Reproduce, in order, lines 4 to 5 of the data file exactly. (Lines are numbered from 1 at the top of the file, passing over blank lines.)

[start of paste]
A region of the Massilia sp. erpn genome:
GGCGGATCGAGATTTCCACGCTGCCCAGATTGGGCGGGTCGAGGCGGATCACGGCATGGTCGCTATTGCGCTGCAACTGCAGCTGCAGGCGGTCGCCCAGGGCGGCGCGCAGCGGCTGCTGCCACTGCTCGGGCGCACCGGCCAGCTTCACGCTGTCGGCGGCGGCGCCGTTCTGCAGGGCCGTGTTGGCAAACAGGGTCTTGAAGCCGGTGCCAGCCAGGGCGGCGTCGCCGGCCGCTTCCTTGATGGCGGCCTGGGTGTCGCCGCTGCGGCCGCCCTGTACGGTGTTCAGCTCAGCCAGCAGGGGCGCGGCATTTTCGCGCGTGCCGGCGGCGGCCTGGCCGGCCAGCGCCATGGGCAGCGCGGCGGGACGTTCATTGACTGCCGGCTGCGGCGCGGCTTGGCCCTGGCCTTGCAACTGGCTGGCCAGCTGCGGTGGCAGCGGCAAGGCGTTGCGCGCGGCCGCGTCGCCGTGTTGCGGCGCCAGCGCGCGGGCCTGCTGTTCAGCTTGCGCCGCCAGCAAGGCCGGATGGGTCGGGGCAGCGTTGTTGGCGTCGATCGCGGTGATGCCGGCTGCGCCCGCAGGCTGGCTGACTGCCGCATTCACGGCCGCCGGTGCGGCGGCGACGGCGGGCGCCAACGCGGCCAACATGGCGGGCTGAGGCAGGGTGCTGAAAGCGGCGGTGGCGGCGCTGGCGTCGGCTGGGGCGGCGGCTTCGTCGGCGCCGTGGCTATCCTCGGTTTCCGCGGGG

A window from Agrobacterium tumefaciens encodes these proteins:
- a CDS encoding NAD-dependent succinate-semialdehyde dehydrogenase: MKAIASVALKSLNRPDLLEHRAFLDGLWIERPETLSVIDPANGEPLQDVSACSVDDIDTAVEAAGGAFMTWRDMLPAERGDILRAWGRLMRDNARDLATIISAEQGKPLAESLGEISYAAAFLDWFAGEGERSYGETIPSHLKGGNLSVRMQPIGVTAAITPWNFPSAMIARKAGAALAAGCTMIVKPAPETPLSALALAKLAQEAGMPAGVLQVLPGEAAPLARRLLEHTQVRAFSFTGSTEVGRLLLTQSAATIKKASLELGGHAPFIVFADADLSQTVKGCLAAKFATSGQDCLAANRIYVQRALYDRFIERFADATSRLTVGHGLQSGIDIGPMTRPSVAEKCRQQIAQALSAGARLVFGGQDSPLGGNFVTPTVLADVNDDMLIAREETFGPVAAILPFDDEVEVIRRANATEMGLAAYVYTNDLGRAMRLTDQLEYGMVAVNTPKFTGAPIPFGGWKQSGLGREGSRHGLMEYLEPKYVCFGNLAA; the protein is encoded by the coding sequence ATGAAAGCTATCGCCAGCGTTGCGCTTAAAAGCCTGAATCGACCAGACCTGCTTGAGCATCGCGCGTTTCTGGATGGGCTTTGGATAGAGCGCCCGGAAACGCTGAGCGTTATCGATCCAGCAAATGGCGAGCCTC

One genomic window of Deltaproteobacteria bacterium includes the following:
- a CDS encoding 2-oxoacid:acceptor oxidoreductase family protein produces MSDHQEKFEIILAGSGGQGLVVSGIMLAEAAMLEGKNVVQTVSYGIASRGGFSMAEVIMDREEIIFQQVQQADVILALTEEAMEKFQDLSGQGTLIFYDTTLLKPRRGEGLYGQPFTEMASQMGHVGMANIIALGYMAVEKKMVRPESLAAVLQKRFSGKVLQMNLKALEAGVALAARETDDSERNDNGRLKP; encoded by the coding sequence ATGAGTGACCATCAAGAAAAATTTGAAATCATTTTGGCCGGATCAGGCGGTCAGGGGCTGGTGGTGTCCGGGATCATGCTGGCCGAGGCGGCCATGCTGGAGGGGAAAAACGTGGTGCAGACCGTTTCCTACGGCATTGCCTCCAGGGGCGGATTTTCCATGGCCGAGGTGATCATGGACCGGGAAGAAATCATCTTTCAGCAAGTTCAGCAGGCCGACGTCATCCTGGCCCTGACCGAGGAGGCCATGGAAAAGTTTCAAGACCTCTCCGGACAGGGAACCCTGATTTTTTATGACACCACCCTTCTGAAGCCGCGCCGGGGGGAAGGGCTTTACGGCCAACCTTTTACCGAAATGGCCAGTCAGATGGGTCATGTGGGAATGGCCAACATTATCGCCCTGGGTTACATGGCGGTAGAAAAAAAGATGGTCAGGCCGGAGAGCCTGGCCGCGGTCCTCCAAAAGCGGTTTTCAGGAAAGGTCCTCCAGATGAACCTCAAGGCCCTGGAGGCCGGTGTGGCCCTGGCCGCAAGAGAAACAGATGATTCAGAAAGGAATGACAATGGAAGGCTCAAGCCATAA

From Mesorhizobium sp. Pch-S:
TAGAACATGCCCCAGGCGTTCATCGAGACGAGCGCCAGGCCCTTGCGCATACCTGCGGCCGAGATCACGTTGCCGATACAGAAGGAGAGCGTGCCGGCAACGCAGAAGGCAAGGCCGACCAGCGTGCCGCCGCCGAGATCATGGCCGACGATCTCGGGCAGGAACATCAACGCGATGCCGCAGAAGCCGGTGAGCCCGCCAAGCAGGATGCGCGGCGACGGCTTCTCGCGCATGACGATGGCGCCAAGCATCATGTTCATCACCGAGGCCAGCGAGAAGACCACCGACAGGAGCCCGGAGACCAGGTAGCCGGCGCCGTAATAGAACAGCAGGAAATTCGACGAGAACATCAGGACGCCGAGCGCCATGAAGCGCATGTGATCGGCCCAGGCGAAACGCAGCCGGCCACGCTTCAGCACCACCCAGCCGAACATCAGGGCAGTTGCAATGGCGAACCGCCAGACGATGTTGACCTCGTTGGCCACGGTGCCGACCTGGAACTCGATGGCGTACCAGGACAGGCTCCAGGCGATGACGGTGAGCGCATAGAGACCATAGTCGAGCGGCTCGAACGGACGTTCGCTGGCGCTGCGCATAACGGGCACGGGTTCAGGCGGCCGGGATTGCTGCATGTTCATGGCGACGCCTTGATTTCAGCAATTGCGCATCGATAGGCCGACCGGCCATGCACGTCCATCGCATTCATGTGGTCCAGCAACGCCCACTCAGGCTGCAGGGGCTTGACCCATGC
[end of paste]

- a CDS encoding NAD-dependent succinate-semialdehyde dehydrogenase: MKAIASVALKSLNRPDLLEHRAFLDGLWIERPETLSVIDPANGEPLQDVSACSVDDIDTAVEAAGGAFMTWRDMLPAERGDILRAWGRLMRDNARDLATIISAEQGKPLAESLGEISYAAAFLDWFAGEGERSYGETIPSHLKGGNLSVRMQPIGVTAAITPWNFPSAMIARKAGAALAAGCTMIVKPAPETPLSALALAKLAQEAGMPAGVLQVLPGEAAPLARRLLEHTQVRAFSFTGSTEVGRLLLTQSAATIKKASLELGGHAPFIVFADADLSQTVKGCLAAKFATSGQDCLAANRIYVQRALYDRFIERFADATSRLTVGHGLQSGIDIGPMTRPSVAEKCRQQIAQALSAGARLVFGGQDSPLGGNFVTPTVLADVNDDMLIAREETFGPVAAILPFDDEVEVIRRANATEMGLAAYVYTNDLGRAMRLTDQLEYGMVAVNTPKFTGAPIPFGGWKQSGLGREGSRHGLMEYLEPKYVCFGNLAA; the protein is encoded by the coding sequence ATGAAAGCTATCGCCAGCGTTGCGCTTAAAAGCCTGAATCGACCAGACCTGCTTGAGCATCGCGCGTTTCTGGATGGGCTTTGGATAGAGCGCCCGGAAACGCTGAGCGTTATCGATCCAGCAAATGGCGAGCCTC

One genomic window of Deltaproteobacteria bacterium includes the following: